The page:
These past few years have had my gardening gene a tad stifled and confined to containers on the deck. It has not been ideal for someone who views plants and flowers as one of her favorite palettes.
So I was very, very pleased with the possibilities just beyond the back door of my new home ~ a lovely, natural canvas of green just waiting for a touch of color to be woven through it.
Of course, that natural canvas also includes deer, squirrels, deer, wild turkeys, deer, raccoons, deer and geese.
I purchased a boatload of deep blue iris bulbs, bright yellow daffodil bulbs, rich purple lavender and an assortment of colorful mums, all of which were deer resistant according to the memos attached to the containers.
Everything was planted in the next day or two, the hundreds of bulbs snuggled in the cool, damp soil and awaiting spring’s warmth, the mums and lavender dancing in the light rain that had begun falling. And I was content, smiling over my deer resistant flower beds.
Evidently, the deer had neglected to read the memos.
Within twenty minutes, a herd of deer were happily munching on the plants. A few minutes after that, the squirrels were digging up the bulbs.
I’m now officially on watch patrol, chasing away deer and squirrels. The turkeys have not yet made an appearance and the raccoons are far more interested in my neighbor’s garbage can. The geese are just loud and make a mess.
It reminds me of a time a few years back when I was in a relationship with a man who lived on a couple of acres of similarly natural landscape. He had installed a beautiful hardscape of small patios and paths nestled among spreading oaks and towering redwoods before a California drought halted everything.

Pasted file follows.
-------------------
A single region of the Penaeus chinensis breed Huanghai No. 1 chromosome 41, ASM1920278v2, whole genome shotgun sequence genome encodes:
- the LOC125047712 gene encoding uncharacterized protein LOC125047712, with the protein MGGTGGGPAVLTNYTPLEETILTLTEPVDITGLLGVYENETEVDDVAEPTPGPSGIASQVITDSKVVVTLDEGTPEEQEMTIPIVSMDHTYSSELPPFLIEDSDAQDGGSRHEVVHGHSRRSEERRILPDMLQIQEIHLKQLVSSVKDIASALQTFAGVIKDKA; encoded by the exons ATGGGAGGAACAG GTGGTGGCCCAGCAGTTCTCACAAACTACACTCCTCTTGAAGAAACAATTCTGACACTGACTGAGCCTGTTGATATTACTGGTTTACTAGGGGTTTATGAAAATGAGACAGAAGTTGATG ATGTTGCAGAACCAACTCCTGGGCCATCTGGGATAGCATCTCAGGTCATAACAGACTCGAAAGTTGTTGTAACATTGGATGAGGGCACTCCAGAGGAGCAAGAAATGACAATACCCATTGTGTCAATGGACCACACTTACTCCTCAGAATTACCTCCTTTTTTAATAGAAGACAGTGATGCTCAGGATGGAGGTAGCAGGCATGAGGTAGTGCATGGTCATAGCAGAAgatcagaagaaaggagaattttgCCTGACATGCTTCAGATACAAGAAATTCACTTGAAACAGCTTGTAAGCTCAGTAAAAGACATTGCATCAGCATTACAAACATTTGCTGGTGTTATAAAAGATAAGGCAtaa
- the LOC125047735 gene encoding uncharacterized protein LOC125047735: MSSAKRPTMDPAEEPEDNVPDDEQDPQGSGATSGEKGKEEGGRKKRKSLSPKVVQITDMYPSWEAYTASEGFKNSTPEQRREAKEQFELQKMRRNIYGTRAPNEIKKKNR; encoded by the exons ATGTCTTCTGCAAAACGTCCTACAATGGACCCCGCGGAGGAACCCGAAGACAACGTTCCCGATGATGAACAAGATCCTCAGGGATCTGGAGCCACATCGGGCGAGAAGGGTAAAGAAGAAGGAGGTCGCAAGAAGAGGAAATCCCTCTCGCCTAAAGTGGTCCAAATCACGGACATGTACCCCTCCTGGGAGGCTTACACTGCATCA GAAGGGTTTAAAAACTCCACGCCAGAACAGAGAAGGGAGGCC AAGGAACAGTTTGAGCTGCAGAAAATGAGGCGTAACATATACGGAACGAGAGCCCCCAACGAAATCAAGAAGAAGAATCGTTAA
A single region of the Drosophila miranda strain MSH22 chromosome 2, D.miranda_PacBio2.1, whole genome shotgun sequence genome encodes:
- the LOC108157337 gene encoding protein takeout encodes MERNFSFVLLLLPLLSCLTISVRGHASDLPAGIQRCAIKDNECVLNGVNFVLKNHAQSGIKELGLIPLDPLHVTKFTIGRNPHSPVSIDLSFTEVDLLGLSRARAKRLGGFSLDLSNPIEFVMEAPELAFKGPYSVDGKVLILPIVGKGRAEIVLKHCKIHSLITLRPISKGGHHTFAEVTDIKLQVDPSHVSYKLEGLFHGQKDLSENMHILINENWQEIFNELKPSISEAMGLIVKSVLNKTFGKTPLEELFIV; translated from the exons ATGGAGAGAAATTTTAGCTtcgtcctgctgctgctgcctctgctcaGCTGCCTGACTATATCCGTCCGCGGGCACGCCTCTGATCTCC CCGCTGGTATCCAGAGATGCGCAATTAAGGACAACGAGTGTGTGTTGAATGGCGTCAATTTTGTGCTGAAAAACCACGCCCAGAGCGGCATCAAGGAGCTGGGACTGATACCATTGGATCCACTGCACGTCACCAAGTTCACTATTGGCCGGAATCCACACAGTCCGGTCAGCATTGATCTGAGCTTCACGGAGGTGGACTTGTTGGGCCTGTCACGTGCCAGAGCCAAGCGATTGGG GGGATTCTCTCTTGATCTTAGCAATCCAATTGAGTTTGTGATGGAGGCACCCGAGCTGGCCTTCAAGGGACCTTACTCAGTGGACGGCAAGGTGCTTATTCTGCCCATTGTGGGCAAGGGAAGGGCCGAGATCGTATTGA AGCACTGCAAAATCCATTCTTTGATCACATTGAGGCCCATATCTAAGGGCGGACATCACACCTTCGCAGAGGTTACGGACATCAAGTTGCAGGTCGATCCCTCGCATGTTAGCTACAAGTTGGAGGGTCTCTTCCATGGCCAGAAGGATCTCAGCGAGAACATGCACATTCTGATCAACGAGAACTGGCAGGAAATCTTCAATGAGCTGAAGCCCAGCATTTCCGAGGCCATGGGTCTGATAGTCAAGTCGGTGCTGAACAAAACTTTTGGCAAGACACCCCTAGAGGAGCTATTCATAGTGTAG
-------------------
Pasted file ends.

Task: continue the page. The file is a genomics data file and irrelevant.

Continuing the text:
Finally, the winter rains came once again, so that spring we enthusiastically started on the garden, which meant I designed and planted flowers while he designed and installed multiple obstacles in hopes of thwarting the deer and squirrels.
The magic began as spring edged towards summer. Flowers bloomed, birds made themselves at home and the garden was a delight, except for one very sunny, barren area. I started looking for ideas to remedy the problem area.
I found an article in Sunset Magazine detailing a design for a copper spiral that started low on the outside and got to about four feet in height at the center. The spiral was probably eight to ten feet in diameter, filled with soil and planted with herbs and vegetables. It was unique, beautiful and functional. It was perfect.
The fresh veggies and herbs would also be an ideal complement to a new kitchen even though cooking was not on either of our top ten lists. But, it was still the perfect addition for a very sunny area, so I showed him the article.
He reviewed the proposed project with a critical eye.
Ah yes. he smiled. It is perfect. And the deer will love it. They won’t have to bend over to eat the plants.